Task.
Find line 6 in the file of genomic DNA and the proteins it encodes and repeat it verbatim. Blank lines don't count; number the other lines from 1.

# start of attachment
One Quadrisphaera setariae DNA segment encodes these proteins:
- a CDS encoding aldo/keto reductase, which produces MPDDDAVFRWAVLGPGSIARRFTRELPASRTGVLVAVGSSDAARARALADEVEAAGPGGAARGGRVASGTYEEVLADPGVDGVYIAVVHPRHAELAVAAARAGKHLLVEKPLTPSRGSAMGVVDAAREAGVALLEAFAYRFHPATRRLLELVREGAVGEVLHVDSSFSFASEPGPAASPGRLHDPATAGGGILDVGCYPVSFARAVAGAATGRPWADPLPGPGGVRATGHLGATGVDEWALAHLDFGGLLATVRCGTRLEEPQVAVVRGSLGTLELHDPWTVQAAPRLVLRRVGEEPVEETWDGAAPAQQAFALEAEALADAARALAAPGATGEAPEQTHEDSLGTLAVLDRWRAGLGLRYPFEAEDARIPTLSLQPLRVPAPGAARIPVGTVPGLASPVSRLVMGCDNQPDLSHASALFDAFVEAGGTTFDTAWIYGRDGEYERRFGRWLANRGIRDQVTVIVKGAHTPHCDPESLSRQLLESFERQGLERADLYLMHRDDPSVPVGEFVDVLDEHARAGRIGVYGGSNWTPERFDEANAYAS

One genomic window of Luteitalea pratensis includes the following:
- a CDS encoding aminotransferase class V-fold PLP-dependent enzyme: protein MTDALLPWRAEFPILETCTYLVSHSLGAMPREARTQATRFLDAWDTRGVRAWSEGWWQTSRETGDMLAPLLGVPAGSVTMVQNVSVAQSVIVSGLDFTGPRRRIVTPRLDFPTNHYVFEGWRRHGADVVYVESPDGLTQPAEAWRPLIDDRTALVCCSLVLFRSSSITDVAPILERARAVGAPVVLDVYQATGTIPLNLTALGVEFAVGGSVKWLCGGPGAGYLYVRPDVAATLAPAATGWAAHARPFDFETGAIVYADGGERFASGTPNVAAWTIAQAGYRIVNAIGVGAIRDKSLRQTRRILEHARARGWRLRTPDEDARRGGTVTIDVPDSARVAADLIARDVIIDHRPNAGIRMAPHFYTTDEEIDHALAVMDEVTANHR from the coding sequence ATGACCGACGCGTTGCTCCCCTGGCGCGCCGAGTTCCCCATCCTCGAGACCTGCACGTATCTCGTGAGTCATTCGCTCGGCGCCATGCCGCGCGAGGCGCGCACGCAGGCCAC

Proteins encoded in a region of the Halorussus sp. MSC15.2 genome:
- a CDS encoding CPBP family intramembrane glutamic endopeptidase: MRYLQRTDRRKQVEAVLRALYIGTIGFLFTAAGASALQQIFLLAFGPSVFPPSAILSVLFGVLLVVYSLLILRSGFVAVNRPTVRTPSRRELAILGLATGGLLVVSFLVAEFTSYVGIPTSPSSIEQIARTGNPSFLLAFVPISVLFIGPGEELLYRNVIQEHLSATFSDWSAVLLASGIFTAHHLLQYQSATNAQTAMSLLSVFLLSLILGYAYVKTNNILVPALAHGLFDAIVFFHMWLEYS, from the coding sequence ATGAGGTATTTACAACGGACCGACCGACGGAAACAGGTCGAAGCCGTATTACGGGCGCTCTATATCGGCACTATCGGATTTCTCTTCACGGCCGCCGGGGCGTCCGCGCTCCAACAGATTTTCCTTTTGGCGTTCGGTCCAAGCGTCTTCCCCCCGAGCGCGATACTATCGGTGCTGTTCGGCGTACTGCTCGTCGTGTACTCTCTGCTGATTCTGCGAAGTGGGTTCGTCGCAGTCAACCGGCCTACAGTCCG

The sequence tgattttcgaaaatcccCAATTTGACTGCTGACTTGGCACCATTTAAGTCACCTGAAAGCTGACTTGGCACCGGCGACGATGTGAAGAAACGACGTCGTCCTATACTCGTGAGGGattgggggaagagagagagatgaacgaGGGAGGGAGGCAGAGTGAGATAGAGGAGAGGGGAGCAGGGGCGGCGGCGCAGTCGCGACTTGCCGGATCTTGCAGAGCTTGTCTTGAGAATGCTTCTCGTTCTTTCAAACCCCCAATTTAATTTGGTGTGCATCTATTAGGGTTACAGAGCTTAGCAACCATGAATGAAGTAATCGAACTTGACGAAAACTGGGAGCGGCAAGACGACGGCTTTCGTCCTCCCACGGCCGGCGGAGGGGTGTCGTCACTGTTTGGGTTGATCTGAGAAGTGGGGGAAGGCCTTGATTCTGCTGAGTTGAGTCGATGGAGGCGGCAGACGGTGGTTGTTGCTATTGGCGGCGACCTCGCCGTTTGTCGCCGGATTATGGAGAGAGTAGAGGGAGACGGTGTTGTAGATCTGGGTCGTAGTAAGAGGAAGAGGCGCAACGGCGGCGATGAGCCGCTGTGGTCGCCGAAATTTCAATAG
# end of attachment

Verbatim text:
- a CDS encoding CPBP family intramembrane glutamic endopeptidase: MRYLQRTDRRKQVEAVLRALYIGTIGFLFTAAGASALQQIFLLAFGPSVFPPSAILSVLFGVLLVVYSLLILRSGFVAVNRPTVRTPSRRELAILGLATGGLLVVSFLVAEFTSYVGIPTSPSSIEQIARTGNPSFLLAFVPISVLFIGPGEELLYRNVIQEHLSATFSDWSAVLLASGIFTAHHLLQYQSATNAQTAMSLLSVFLLSLILGYAYVKTNNILVPALAHGLFDAIVFFHMWLEYS, from the coding sequence ATGAGGTATTTACAACGGACCGACCGACGGAAACAGGTCGAAGCCGTATTACGGGCGCTCTATATCGGCACTATCGGATTTCTCTTCACGGCCGCCGGGGCGTCCGCGCTCCAACAGATTTTCCTTTTGGCGTTCGGTCCAAGCGTCTTCCCCCCGAGCGCGATACTATCGGTGCTGTTCGGCGTACTGCTCGTCGTGTACTCTCTGCTGATTCTGCGAAGTGGGTTCGTCGCAGTCAACCGGCCTACAGTCCG